I went to the Voltaire Foundation and Wolfson Digital Cluster seminar on Machine Learning and the Experience of Allusion: Experiments in Classical and Eighteenth-Century Poetry yesterday by James Gawley. Beginning with the changing reader of Voltaire, from Voltaire himself to a Mechanical Turk, and contextualising the work within intertextuality as shared subject, stylistic similarity and direct allusions.
Using Mark Edwards’s epic type scenes (which I think come from Type-Scenes and Homeric Hospitality), he outlined the challenges in identifying the scenes between the Iliad and the Aenead and using clusters to remove extraneous data points to be able to read the results. The issues of synecdoche appeared for search, such as ‘death’ and ‘breathed their last’. Using the Tesserae tool and known dictionaries for translation, the machine learning process found a decent percentage of known allusions but was able to see new ones. The process requires some reading to check it as it can be over zealous and it does not handle contexts such as the 18 century French education or the question of how many books of Virgil has Voltaire read?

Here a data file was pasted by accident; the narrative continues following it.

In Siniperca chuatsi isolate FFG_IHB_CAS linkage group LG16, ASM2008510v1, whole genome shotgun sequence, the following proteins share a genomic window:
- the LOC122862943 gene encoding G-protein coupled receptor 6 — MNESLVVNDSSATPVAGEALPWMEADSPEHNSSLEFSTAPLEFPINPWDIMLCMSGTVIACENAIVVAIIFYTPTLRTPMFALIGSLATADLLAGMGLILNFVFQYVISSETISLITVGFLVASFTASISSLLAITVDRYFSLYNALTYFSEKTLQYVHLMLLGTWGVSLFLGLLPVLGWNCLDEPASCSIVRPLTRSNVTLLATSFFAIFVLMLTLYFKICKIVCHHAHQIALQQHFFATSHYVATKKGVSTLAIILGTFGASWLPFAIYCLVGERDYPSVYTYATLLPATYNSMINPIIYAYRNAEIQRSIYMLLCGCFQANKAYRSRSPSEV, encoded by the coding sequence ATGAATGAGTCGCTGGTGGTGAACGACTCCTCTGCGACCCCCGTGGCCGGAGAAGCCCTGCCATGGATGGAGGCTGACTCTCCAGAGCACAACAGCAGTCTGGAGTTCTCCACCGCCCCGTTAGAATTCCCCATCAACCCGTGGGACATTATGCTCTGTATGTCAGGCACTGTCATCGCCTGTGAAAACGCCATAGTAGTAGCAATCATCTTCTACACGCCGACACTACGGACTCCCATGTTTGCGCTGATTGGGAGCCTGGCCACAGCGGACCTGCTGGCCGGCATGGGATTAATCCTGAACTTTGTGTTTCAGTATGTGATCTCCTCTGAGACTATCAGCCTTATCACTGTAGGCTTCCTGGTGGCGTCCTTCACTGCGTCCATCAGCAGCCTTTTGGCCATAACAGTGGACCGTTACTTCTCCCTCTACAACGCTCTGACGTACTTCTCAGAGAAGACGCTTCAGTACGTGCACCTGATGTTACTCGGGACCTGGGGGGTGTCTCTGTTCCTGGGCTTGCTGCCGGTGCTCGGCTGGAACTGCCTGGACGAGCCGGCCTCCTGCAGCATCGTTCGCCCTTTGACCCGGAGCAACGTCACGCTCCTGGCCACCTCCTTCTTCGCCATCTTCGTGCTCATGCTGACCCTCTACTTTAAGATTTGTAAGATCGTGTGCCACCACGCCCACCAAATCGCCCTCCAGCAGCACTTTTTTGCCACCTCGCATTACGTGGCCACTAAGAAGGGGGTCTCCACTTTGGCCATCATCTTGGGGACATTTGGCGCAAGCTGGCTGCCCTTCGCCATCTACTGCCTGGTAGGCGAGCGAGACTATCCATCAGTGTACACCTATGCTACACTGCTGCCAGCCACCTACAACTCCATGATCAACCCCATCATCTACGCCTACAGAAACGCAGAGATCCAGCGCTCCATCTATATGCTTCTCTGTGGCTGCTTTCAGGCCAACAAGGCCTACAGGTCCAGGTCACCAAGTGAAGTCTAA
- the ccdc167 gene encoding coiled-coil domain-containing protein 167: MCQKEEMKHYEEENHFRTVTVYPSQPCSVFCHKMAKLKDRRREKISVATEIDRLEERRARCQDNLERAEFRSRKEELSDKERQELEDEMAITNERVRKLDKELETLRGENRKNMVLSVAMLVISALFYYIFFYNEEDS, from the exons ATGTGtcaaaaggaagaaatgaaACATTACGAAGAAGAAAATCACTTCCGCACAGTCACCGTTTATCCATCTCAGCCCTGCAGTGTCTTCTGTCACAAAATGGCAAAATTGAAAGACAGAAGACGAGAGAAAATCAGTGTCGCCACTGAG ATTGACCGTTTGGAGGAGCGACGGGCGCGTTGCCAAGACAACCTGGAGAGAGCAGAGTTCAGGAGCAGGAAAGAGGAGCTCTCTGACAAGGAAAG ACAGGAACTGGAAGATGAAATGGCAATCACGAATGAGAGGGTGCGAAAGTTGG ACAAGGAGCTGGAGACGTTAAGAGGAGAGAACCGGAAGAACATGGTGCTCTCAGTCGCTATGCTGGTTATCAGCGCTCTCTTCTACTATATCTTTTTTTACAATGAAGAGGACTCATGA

As a talk about what might be considered data-intensive science, the seminar was enlightening. It was great to hear someone using and thinking about this from both Digital Humanities and Data Science perspectives.
Updated to add link to Tesserae